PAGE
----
Haus der Seidenkultur (HdS) would welcome new volunteers to support its present team. “The different functions at our museum in Luisenstraße 15 are very varied”, says HdS spokesperson Dieter Brenner: “After all we offer our visitors a wide range of different options.”
In addition to the normal museums services, our volunteers provide guided tours for groups, prepare for seminars and are involved in the preparations and organisation of exhibitions. “Anyone who is interested in getting to the bottom of a topic, who has some technical skills and who is willing to tackle the task at hand can even be involved in the next exhibition”, says Brenner.
Even for a “Niederrheinische Kaffeetafel” – an added option to a guided tour – many helping hands are required to set the tables and serve the food and drinks. A friendly assistant is on hand in the museum shop to advise visitors when purchasing high-quality products such as silk scarves, waistcoats or neckties.
Anyone who takes pleasure in the former textile professions and can communicate this knowledge will certainly find and appropriate area for their own leisure-time pursuit at the former Hubert Gotzes parament weaving factory. The museum educationalists are also always on the look-out for new colleagues who enjoy working with children and young people.
“New volunteers are always very welcome and soon find their niche”, says chairman Hansgeorg Hauser, who underlines once more how important volunteers are for Haus der Seidenkultur: “Without such people, we would not be able to provide our cultural contribution for Krefeld!”
Manual weaver Günter Oehms is one of the oldest volunteers at Haus der Seidenkultur where he demonstrates weaving and prepares the looms. HdS
Following an initial media assessment, the film “Stadtspaziergang auf seidenen Pfaden” (Town Walk on the Silk Route) has been released for the public and is now available for purchase as a DVD at Haus der Seidenkultur.
The film – made in autumn 2015 in HD quality – relates the story of, amongst other things, the Mennonites in Krefeld and their significance for the “Town like Silk and Velvet”. And clergyman Christoph Wiebe explains the role played by the king of England in Krefeld town history.
In addition actors get their say, for example, Klaus Drenk representing Master Ponzelar in the film, who climbs down from his pedestal and walks through the town with his doffer boy singing the bobbin winders’ song. Town guide and scriptwriter Dieter Brenner comments on the highly contrasting action which in just under 20 minutes takes the viewer to numerous historical places and explains the history.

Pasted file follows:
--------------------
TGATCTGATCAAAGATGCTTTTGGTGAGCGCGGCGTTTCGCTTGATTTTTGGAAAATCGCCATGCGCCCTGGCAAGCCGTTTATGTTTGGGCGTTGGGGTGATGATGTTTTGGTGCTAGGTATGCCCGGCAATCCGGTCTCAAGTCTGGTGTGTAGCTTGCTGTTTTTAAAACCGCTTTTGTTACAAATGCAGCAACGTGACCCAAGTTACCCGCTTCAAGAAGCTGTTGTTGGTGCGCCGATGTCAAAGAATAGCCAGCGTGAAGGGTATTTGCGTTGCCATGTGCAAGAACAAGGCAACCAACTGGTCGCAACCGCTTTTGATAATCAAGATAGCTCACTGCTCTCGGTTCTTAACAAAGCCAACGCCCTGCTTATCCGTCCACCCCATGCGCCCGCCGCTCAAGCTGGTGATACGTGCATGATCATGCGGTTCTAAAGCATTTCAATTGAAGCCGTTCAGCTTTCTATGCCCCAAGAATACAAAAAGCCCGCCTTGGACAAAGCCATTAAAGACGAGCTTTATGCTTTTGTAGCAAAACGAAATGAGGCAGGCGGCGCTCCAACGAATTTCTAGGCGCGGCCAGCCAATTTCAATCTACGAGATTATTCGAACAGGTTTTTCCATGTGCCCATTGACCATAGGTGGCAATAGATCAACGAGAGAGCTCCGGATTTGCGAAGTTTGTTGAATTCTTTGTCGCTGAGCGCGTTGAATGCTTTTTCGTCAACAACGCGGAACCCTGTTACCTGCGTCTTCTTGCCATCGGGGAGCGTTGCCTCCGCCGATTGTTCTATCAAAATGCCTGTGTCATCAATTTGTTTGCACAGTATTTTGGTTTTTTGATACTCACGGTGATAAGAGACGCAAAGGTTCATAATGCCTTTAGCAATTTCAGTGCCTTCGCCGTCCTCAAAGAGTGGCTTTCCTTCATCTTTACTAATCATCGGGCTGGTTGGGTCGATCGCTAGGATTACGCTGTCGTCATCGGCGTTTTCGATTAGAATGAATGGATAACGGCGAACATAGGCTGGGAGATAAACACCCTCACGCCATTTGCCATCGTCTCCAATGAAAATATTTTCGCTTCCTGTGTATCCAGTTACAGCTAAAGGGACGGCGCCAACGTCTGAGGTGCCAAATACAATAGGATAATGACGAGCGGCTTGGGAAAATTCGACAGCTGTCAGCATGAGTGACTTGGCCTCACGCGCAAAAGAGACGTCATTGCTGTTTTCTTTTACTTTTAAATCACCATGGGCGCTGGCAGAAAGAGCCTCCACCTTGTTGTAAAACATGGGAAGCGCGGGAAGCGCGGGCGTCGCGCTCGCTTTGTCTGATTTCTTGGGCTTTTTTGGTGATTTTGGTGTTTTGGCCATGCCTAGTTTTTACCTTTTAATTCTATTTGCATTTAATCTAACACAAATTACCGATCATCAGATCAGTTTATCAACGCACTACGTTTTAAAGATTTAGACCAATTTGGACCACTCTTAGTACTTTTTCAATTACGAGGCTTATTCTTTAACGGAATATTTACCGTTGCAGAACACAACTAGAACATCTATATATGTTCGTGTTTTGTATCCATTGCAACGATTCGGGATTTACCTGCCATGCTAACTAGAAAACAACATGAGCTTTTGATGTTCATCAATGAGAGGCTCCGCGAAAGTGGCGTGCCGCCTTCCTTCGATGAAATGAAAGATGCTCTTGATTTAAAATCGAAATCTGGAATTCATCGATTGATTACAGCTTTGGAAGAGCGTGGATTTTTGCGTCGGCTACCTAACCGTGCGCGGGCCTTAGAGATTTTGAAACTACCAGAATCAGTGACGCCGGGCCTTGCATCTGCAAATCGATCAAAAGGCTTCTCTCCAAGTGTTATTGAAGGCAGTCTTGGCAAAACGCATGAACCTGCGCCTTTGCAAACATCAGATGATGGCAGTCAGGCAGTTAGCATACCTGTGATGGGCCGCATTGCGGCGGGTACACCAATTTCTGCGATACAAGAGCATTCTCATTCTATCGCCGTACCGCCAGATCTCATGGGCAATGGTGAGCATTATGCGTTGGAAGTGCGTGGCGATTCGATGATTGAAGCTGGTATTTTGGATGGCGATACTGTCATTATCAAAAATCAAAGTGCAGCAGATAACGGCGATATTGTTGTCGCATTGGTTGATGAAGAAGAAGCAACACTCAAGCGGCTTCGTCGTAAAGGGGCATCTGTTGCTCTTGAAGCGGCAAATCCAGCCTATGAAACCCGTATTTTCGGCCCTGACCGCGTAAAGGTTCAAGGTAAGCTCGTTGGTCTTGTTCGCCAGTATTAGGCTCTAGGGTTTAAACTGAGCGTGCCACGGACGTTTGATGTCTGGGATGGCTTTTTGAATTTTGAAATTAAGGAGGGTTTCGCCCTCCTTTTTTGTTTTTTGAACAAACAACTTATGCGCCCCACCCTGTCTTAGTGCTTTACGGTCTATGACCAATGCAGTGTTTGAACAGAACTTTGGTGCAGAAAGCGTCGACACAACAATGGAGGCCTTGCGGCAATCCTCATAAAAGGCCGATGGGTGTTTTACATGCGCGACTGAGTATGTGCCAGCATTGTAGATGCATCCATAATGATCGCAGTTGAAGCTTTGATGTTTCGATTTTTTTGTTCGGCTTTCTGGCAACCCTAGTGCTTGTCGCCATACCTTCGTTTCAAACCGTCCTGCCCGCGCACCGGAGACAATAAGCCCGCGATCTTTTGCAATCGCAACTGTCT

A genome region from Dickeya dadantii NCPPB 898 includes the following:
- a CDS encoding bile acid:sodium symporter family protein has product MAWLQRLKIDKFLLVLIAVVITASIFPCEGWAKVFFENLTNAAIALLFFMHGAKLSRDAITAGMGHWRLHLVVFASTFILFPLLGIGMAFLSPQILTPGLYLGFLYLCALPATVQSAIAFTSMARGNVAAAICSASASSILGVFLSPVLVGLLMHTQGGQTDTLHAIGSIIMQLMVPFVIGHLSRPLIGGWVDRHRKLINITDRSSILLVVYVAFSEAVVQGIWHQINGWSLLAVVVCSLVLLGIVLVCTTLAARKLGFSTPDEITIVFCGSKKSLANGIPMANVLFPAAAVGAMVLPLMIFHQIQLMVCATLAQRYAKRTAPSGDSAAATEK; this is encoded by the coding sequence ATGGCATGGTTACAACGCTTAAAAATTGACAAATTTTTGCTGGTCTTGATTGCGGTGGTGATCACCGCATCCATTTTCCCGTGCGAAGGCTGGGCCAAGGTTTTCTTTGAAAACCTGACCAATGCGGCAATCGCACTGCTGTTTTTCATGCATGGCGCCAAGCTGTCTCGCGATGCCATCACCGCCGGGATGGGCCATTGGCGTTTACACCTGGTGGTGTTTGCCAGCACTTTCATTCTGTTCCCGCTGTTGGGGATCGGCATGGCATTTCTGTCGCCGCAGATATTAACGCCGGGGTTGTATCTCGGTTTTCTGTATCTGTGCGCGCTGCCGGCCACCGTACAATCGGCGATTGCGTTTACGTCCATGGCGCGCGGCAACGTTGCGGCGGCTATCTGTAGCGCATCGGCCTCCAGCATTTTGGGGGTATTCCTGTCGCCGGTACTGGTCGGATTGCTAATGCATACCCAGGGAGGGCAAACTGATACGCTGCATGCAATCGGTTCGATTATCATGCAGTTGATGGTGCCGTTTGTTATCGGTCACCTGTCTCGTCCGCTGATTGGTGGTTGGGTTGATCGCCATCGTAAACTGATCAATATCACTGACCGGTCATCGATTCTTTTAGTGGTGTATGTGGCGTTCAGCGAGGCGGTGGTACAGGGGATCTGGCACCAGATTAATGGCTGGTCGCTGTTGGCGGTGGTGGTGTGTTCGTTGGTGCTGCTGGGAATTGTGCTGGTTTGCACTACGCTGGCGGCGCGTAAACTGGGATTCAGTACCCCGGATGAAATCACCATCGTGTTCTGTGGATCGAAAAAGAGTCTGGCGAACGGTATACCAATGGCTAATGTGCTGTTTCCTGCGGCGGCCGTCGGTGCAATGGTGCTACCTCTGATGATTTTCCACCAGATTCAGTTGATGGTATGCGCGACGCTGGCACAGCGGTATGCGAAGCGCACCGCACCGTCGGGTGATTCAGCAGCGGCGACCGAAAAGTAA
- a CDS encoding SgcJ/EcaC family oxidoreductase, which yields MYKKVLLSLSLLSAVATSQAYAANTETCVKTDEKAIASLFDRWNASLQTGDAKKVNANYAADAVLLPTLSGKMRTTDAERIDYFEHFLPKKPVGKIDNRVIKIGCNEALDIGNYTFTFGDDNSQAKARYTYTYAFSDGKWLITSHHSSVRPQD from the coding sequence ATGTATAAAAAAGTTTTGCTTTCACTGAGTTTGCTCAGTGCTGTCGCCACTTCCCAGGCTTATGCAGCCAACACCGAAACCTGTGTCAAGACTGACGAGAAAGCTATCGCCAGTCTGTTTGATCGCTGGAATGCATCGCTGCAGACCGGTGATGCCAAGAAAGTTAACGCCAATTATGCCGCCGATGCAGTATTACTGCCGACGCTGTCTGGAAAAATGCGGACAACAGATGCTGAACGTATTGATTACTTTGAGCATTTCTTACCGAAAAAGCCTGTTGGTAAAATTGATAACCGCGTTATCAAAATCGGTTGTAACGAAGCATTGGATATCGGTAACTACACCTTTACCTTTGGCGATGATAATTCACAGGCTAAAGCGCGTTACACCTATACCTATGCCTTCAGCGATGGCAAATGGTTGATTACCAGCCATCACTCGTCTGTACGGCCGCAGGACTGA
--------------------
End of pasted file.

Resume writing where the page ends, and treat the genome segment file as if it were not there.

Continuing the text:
“Without the assistance of the Bayer Uerdingen Photo-Film Club we would not have been able to realise this production”, says Brenner who expressed thanks to the members of the Uerdingen Club for their technical support and for making available the recording equipment.
The film – which is certainly particularly suited for use in schools – can be purchased now for the price of 15 Euro as DVD in the Museum Haus der Seidenkultur in Luisenstraße 15.
Scene from the filming. In the centre Master Ponzelar with his doffer boy Elias. Right of picture town guide and scriptwriter Dieter Brenner. Photo: HdS
Here you can find what is on offer for children and young persons.
The programmes are specially designed for youngsters so that they can learn something for the future by visiting our museum.
Why not download our "Little Bobbins" programme and chose the right option for your children.
Temporary exhibition from 3.12.2017 to 18.03.1018
In our museum’s nostalgic weaving workshop priests’ robes were woven for the Catholic Church from 1908 to 1992. All ecclesiastical textiles – right from priests’ robes to altar coverings to flag adornments – are covered by the general term paraments. The word is derived from the Latin “para mensa” and means “prepare the Lord’s table”.
Paraments are also to be found in the Protestant Church. These are mostly restricted to antependiums from the Latin “hanging in front”. And in fact the paraments hang before the pulpit and before the altar.
HdS Photos: Christian van Doorn
Great presseecho on the tribute to Pierre Cardin